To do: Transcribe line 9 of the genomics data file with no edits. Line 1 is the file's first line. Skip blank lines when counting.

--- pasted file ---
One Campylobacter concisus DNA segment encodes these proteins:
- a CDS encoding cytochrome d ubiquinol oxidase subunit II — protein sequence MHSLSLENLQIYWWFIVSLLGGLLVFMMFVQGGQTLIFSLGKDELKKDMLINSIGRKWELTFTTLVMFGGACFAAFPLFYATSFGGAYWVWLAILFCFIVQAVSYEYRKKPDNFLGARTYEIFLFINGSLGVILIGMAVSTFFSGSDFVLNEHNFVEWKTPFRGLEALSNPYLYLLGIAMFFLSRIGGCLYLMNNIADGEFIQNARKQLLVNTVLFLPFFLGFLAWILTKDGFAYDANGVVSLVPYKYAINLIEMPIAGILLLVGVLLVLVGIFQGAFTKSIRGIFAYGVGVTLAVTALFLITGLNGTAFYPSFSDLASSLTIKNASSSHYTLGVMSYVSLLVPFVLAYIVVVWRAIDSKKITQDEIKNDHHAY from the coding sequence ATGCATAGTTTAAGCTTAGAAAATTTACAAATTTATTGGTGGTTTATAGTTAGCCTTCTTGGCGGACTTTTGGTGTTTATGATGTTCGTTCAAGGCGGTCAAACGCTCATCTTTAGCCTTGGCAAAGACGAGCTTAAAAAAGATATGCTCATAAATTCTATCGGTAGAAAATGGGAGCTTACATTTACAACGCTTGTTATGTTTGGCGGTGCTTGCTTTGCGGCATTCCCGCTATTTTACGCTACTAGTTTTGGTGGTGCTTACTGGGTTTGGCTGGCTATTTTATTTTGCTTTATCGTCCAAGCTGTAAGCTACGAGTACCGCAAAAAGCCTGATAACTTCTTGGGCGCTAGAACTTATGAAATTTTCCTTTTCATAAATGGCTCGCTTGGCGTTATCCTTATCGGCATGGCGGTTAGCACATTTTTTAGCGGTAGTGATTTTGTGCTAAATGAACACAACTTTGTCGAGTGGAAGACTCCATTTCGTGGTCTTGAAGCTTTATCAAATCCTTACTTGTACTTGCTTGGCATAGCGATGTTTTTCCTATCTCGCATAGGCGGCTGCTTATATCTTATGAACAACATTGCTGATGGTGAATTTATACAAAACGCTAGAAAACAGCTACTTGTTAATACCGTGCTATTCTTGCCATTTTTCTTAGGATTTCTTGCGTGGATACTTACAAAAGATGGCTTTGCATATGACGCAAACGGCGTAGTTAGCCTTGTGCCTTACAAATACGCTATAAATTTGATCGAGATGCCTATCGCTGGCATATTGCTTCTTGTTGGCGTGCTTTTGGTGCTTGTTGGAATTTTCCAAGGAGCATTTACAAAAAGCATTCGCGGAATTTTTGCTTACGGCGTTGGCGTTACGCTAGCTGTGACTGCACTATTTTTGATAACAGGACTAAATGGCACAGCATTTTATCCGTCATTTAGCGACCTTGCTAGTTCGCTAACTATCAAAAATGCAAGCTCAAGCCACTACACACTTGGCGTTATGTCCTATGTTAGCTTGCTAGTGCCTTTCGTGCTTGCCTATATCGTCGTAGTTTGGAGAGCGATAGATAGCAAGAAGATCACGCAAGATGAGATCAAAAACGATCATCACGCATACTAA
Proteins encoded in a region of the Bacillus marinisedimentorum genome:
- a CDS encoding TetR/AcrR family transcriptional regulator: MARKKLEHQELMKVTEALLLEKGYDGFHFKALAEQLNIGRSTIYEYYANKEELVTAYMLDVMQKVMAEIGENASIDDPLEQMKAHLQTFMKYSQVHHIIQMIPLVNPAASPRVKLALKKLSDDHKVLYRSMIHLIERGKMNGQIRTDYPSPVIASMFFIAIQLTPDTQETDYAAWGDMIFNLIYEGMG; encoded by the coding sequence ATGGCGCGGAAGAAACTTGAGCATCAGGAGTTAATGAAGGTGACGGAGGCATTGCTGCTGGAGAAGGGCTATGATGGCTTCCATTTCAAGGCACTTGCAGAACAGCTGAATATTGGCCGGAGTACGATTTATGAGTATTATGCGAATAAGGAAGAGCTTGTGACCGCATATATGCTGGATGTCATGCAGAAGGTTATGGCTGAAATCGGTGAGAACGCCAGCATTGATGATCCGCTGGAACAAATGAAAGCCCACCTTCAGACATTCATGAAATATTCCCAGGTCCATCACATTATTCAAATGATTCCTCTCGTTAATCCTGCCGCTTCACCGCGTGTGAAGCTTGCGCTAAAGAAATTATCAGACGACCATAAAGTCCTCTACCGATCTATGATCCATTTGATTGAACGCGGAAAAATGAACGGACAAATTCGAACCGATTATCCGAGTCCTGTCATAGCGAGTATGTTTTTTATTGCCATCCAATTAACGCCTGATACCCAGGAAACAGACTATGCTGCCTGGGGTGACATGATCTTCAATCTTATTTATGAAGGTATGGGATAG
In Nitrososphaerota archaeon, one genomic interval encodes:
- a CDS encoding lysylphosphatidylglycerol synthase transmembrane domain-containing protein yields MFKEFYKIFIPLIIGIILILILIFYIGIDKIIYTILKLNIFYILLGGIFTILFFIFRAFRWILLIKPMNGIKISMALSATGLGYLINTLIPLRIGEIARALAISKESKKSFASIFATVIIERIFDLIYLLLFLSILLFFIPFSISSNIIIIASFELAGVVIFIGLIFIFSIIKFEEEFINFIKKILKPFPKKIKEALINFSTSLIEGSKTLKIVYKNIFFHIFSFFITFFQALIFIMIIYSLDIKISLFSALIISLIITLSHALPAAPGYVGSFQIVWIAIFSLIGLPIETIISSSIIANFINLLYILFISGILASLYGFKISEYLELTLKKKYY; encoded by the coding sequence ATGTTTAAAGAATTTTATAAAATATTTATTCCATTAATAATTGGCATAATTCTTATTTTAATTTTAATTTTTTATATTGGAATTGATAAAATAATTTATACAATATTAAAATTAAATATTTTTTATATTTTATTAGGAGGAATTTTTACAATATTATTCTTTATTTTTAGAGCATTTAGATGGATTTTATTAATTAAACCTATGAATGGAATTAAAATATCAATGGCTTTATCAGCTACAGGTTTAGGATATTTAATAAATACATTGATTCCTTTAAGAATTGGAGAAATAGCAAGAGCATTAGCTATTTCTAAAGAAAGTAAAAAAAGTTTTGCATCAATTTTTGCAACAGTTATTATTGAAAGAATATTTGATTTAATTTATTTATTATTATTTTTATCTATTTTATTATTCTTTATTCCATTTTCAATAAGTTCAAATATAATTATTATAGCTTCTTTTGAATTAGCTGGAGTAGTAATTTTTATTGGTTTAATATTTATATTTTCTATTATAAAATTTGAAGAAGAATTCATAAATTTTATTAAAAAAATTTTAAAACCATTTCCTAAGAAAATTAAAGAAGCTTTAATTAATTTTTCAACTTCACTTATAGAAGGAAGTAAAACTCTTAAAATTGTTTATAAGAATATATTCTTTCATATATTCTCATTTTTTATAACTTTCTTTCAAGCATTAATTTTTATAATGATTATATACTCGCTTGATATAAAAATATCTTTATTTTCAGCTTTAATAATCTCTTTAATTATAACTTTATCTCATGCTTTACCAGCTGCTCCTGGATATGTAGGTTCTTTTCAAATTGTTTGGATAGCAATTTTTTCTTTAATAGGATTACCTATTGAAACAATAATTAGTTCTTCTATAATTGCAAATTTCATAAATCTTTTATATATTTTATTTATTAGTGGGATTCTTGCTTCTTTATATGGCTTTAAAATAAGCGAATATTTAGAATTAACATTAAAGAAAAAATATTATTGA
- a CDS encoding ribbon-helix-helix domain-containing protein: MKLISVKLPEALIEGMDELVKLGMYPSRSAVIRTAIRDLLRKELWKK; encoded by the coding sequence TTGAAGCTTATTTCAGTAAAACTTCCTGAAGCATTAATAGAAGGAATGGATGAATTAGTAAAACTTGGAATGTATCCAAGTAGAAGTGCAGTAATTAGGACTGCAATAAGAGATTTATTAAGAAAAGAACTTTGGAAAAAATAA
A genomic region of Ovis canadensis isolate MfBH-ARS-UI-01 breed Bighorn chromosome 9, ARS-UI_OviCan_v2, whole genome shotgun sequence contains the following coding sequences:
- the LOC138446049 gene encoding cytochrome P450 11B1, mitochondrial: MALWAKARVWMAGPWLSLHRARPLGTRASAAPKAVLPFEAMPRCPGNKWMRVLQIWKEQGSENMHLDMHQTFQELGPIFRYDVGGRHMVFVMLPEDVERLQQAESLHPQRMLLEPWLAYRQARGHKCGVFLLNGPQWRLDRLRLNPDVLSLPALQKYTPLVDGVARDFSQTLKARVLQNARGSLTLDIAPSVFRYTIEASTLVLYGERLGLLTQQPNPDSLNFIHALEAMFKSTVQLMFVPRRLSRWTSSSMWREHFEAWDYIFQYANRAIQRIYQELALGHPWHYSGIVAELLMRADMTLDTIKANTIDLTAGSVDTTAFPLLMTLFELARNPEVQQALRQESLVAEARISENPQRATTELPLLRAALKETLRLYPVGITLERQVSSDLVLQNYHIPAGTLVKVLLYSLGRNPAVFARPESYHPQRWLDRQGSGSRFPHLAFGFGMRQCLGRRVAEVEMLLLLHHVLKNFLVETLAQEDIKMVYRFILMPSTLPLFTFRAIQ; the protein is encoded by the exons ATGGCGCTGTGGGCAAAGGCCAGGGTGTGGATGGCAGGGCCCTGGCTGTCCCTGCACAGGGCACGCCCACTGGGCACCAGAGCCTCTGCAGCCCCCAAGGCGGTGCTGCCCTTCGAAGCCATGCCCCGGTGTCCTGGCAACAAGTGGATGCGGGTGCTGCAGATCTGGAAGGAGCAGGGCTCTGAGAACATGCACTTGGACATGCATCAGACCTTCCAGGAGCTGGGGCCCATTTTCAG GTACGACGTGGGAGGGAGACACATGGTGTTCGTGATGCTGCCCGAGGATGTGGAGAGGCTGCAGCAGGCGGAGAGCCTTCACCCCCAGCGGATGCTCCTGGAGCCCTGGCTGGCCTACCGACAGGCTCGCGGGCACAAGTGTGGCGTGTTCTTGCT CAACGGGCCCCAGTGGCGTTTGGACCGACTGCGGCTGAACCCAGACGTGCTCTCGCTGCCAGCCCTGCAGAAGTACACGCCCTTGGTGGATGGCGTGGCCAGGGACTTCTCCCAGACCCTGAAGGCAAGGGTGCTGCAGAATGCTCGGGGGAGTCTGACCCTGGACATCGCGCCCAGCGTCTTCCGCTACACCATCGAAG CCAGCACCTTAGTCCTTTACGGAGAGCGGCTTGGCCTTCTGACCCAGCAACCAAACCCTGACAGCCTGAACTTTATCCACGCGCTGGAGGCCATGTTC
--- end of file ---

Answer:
- the LOC138446049 gene encoding cytochrome P450 11B1, mitochondrial: MALWAKARVWMAGPWLSLHRARPLGTRASAAPKAVLPFEAMPRCPGNKWMRVLQIWKEQGSENMHLDMHQTFQELGPIFRYDVGGRHMVFVMLPEDVERLQQAESLHPQRMLLEPWLAYRQARGHKCGVFLLNGPQWRLDRLRLNPDVLSLPALQKYTPLVDGVARDFSQTLKARVLQNARGSLTLDIAPSVFRYTIEASTLVLYGERLGLLTQQPNPDSLNFIHALEAMFKSTVQLMFVPRRLSRWTSSSMWREHFEAWDYIFQYANRAIQRIYQELALGHPWHYSGIVAELLMRADMTLDTIKANTIDLTAGSVDTTAFPLLMTLFELARNPEVQQALRQESLVAEARISENPQRATTELPLLRAALKETLRLYPVGITLERQVSSDLVLQNYHIPAGTLVKVLLYSLGRNPAVFARPESYHPQRWLDRQGSGSRFPHLAFGFGMRQCLGRRVAEVEMLLLLHHVLKNFLVETLAQEDIKMVYRFILMPSTLPLFTFRAIQ; the protein is encoded by the exons ATGGCGCTGTGGGCAAAGGCCAGGGTGTGGATGGCAGGGCCCTGGCTGTCCCTGCACAGGGCACGCCCACTGGGCACCAGAGCCTCTGCAGCCCCCAAGGCGGTGCTGCCCTTCGAAGCCATGCCCCGGTGTCCTGGCAACAAGTGGATGCGGGTGCTGCAGATCTGGAAGGAGCAGGGCTCTGAGAACATGCACTTGGACATGCATCAGACCTTCCAGGAGCTGGGGCCCATTTTCAG GTACGACGTGGGAGGGAGACACATGGTGTTCGTGATGCTGCCCGAGGATGTGGAGAGGCTGCAGCAGGCGGAGAGCCTTCACCCCCAGCGGATGCTCCTGGAGCCCTGGCTGGCCTACCGACAGGCTCGCGGGCACAAGTGTGGCGTGTTCTTGCT CAACGGGCCCCAGTGGCGTTTGGACCGACTGCGGCTGAACCCAGACGTGCTCTCGCTGCCAGCCCTGCAGAAGTACACGCCCTTGGTGGATGGCGTGGCCAGGGACTTCTCCCAGACCCTGAAGGCAAGGGTGCTGCAGAATGCTCGGGGGAGTCTGACCCTGGACATCGCGCCCAGCGTCTTCCGCTACACCATCGAAG CCAGCACCTTAGTCCTTTACGGAGAGCGGCTTGGCCTTCTGACCCAGCAACCAAACCCTGACAGCCTGAACTTTATCCACGCGCTGGAGGCCATGTTC